A major reduction in fares on the Ardrossan-Brodick ferry is to be implemented from the introduction of the Winter 2014/15 timetable in October.
The savings will result from the SNP Scottish Government
applying Road Equivalent Tariff (RET) to the route. RET operates on
the basis that it should not cost more to travel by ferry than it would
to drive the same distance if a road was available.
The initiative will result in the fare for a car being reduced by over 50%, while passenger tickets will be 30% cheaper.
Minister Keith Brown said, “We made a pledge to extend the RET pilot to
Arran by October 2014 and this fares announcement will come as welcome
news to islanders and visitors.
“The RET pilot has proved successful on other ferry routes, providing a real boost to local tourist trade and local economies.”
SNP MSP noted, “The Scottish Government is committed to assessing the
affordability of ferry travel to and from our remote island communities,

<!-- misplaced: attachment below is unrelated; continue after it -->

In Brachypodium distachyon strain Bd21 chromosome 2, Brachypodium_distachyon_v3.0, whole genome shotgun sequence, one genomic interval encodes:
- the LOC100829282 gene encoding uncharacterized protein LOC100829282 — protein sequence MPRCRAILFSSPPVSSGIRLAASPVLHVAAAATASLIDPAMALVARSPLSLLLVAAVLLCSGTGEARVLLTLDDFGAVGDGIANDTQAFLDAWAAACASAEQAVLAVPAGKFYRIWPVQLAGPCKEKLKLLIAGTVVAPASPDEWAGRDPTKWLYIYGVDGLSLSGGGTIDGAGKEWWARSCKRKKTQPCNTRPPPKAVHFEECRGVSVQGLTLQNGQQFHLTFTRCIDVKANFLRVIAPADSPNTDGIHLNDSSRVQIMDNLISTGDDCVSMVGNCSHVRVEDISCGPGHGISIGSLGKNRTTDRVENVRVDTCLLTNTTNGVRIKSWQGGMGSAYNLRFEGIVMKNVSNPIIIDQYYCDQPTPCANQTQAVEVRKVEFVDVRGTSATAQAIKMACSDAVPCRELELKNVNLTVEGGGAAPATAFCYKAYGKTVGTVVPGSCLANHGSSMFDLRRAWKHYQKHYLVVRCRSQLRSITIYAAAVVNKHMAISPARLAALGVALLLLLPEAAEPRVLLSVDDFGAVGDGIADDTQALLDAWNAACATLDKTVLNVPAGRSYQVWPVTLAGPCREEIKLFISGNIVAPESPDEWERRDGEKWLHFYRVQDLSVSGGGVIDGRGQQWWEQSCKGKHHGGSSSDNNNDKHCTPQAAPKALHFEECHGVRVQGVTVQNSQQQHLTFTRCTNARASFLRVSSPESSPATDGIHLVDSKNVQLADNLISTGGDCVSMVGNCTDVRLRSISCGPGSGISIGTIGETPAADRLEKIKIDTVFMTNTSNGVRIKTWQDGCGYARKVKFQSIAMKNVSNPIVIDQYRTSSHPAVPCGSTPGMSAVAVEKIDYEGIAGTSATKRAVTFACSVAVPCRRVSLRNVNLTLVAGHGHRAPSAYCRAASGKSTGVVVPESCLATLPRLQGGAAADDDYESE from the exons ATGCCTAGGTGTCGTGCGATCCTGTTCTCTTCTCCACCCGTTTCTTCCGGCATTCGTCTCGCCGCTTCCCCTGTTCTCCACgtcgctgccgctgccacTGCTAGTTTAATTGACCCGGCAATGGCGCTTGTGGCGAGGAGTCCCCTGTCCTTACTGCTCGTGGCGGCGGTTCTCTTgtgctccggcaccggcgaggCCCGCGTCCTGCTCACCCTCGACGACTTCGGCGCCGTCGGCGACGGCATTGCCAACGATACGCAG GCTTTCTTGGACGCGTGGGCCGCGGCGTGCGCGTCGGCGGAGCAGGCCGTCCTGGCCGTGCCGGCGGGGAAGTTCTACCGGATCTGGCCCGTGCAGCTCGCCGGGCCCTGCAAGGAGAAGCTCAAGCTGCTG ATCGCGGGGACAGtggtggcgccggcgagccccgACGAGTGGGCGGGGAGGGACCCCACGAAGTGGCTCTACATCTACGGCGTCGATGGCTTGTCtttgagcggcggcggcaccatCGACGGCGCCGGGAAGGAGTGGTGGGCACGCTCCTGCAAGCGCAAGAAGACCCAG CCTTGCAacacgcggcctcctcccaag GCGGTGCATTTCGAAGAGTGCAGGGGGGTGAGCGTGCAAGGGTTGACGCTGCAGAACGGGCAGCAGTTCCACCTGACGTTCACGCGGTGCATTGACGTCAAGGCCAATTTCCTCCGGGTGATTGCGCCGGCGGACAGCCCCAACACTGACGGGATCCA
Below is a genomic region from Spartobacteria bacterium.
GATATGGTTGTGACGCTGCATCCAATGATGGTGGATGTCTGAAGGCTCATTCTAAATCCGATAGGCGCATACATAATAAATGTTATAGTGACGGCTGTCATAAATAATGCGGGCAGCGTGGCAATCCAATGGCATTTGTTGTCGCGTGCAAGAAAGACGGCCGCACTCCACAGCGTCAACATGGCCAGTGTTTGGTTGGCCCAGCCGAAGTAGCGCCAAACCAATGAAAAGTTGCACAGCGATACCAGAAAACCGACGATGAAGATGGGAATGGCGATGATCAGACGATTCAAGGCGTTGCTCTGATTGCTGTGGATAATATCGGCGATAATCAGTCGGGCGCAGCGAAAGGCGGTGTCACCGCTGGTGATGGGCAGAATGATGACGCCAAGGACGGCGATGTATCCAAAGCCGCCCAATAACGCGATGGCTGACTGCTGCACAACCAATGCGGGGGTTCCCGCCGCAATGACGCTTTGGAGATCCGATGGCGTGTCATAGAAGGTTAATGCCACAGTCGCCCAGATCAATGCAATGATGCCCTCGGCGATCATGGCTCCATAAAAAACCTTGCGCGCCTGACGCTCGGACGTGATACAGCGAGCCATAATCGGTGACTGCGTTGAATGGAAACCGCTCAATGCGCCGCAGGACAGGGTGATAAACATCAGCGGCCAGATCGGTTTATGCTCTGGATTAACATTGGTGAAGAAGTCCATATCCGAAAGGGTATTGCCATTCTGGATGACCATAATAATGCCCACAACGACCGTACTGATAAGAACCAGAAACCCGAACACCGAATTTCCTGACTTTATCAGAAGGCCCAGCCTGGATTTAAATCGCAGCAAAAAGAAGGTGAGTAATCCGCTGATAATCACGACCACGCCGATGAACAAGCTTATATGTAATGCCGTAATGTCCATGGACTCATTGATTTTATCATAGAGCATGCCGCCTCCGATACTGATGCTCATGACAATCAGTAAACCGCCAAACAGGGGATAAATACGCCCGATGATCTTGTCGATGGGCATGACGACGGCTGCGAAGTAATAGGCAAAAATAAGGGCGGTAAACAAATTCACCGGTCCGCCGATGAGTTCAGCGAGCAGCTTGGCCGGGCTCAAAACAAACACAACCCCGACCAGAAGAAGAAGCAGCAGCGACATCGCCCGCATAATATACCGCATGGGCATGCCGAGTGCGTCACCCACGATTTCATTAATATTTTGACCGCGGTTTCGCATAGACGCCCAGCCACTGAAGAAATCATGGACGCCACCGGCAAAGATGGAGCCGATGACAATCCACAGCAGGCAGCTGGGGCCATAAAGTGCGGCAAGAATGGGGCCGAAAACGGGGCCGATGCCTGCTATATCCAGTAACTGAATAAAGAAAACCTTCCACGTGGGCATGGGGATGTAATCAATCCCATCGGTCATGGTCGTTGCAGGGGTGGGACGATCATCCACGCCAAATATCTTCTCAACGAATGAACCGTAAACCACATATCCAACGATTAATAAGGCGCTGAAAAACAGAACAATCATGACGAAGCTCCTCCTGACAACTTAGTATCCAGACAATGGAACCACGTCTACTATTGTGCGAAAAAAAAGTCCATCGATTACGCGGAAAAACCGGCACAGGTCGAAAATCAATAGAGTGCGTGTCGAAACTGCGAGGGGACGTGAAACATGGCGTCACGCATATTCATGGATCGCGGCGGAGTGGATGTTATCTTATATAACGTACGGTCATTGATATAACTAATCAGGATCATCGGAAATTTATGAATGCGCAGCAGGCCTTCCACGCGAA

with the aim of bringing in cheaper fares for islanders, tourists and
businesses across the country.”
However, the good news of fare
reductions was tempered by continued concerns over a lack of investment
in the harbour infrastructure at Ardrossan.
ferry has a higher than average rate of cancellations, which operator
Caledonian MacBrayne has implied is a result of berthing difficulties at
Ardrossan during inclement weather. Clydeport, the private owners of
Ardrossan Harbour, have denied such assertions.
The SNP Scottish
Government is currently investing around £18m on upgrading the
publicly-owned harbour infrastructure at Brodick, and intends to
introduce two new ferries to service the Arran route. Clydeport have no
plans to provide improved access or facilities at Ardrossan.
recently revealed the parent company of Clydeport had ‘off-shored’ its
multi-million pounds profits, resulting in it paying no tax in the UK.